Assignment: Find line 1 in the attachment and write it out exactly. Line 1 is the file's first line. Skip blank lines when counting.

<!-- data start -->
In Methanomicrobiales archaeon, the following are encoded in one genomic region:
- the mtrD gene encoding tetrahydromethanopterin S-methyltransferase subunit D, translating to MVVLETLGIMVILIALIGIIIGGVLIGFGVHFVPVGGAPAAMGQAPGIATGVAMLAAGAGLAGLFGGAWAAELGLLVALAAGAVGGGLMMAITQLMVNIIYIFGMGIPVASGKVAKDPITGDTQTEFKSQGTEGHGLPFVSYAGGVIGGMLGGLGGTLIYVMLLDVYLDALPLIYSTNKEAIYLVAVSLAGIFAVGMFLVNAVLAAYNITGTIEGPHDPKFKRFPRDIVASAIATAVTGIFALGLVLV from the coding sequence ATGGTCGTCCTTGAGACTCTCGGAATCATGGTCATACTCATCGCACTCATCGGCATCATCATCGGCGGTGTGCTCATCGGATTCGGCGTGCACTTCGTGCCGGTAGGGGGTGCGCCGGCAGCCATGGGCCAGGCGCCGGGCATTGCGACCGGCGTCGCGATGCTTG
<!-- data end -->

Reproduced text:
In Methanomicrobiales archaeon, the following are encoded in one genomic region: